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Lawsuits and dispute resolution

Being involved in a court case is stressful. We can help you.


Defend a lawsuit or resolve a dispute FAQs

  • How do I defend myself in a lawsuit?

    Depending on the situation, you may want to seek legal counsel immediately. In some cases, if you do not respond properly and within a certain amount of time, you may automatically lose your case. It is often not in your best interest to represent yourself in court.

    Before meeting with your lawyer, gather as much information as possible pertaining to the case. Bring the paperwork that was delivered to you, copies of any legal agreements pertaining to the case (lease agreements, sales receipts, divorce agreement), records of communications (phone calls, emails, texts or letters), and information about the party suing you. Do not talk to anyone but your lawyer about the case.

  • What is the difference between mediation and arbitration?

    Mediation and arbitration are both alternatives to going to court (often called alternative dispute resolution or ADR). Sometimes a legal agreement requires that the parties arbitrate or mediate before or instead of going to court. This type of dispute resolution is often low-cost and often preferred to going to court.


    Mediation is when two parties meet with a neutral third person who facilitates an agreeable solution to the problem. Mediators are usually trained in conflict resolution but have no authority to make a decision for the parties.


    Unlike mediators, arbitrators have the authority to decide how the dispute will be resolved. The requirement to arbitrate is written into many types of contracts. While you have little control over the outcome, it often costs less than going to court.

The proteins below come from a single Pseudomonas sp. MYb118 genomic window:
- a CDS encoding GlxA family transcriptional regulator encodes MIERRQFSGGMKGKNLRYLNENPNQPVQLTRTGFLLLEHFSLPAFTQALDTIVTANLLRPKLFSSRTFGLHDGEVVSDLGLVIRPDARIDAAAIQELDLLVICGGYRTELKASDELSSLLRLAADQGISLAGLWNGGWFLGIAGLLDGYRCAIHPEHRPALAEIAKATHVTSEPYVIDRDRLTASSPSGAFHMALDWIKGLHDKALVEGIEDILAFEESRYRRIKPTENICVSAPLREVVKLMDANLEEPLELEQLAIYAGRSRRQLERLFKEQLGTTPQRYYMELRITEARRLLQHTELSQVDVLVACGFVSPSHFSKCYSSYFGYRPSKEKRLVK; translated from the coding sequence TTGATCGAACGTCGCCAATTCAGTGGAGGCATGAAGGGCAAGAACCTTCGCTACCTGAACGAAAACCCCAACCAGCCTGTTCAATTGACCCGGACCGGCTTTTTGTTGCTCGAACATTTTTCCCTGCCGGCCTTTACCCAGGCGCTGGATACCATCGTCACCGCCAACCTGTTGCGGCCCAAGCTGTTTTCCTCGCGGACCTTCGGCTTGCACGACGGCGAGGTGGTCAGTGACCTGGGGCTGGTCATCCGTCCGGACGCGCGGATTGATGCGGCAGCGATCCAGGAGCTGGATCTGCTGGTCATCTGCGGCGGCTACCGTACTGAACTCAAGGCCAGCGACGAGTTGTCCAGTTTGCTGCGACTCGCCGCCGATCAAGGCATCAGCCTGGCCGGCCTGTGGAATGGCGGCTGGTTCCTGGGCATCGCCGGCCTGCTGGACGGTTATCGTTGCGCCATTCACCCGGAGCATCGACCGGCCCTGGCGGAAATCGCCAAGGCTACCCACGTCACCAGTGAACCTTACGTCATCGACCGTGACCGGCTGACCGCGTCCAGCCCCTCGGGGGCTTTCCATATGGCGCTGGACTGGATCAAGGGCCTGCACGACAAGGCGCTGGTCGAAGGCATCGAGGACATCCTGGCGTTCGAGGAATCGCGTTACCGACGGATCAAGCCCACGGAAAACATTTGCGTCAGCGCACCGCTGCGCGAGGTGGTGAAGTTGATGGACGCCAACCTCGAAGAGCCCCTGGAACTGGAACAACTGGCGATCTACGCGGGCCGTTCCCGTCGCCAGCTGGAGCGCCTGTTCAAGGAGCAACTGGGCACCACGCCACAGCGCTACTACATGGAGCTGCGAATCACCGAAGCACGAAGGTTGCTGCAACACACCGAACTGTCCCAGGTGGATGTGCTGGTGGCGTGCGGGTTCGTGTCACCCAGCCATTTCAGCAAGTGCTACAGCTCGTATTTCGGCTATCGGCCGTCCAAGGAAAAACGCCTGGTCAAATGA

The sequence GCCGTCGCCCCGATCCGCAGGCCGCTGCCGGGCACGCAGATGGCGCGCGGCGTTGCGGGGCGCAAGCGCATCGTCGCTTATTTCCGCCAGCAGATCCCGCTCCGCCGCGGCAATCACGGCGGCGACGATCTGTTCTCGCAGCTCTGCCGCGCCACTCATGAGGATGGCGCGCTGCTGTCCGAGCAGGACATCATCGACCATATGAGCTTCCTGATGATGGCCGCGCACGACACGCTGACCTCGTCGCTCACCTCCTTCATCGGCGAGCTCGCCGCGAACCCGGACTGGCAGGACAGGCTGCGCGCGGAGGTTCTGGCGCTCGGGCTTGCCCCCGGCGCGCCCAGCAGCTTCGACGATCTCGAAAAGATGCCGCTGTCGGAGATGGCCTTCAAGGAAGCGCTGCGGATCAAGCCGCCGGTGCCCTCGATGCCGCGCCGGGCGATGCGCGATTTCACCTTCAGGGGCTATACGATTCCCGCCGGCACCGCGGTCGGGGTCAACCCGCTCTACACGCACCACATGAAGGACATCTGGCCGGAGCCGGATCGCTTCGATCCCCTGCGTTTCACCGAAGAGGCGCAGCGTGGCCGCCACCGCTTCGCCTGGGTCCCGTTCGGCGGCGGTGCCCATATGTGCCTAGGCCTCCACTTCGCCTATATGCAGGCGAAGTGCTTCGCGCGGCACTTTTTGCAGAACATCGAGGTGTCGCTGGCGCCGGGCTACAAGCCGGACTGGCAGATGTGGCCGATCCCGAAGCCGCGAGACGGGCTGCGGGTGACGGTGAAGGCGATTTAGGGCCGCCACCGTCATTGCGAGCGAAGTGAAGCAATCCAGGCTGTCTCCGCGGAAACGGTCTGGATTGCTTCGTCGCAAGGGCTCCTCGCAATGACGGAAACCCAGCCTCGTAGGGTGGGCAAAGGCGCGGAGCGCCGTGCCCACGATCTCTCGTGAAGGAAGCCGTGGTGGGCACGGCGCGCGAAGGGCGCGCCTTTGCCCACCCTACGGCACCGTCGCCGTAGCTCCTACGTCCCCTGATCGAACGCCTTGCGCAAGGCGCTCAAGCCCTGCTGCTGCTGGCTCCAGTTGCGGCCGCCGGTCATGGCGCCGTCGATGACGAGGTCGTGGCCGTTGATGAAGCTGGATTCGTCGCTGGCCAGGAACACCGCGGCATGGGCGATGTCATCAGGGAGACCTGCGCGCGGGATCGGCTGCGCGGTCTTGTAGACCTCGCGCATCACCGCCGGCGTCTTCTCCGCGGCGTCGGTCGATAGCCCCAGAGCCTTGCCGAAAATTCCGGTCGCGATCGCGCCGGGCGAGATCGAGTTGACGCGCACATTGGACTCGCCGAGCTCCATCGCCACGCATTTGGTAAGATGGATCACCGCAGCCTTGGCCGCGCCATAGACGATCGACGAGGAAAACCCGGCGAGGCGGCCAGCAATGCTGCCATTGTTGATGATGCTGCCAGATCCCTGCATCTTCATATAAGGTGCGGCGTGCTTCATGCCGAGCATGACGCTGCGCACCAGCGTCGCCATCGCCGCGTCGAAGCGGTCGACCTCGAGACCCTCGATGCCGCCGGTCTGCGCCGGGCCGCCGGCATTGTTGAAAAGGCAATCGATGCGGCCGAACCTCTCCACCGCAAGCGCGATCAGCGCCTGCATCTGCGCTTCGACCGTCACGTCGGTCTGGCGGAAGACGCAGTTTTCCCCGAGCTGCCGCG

• What type of disputes can be mediated?

    Often non-criminal cases can be mediated. Mediation is also often used to solve disputes that do not involve breaking an actual law, such as disputes between neighbors. Solving issues using mediation is low-priced, confidential, and faster than court. In addition, unlike arbitration or court, you can have control over the final agreement.

    Disputes often solved with mediation include:

    • Disagreements between neighbors
    • Consumer product or payment issues
    • Workplace grievances
    • Landlord/tenants disputes
    • Business contract issues
    • Student/teacher disputes
    • Family issues
  • What is small claims court?

    Small claims court is where claims with a low monetary value are filed. All states vary; however, usually small claims court is for disputes worth less than $10,000. You do not need a lawyer to file a small claims case for you. Your local small court claims office will provide you with the forms you are required to submit. Like most disputes, the court will want to see that you have tried to solve the dispute in other ways before having the courts solve your dispute. A common use of small claims court is a landlord filing against a tenant for overdue rent.

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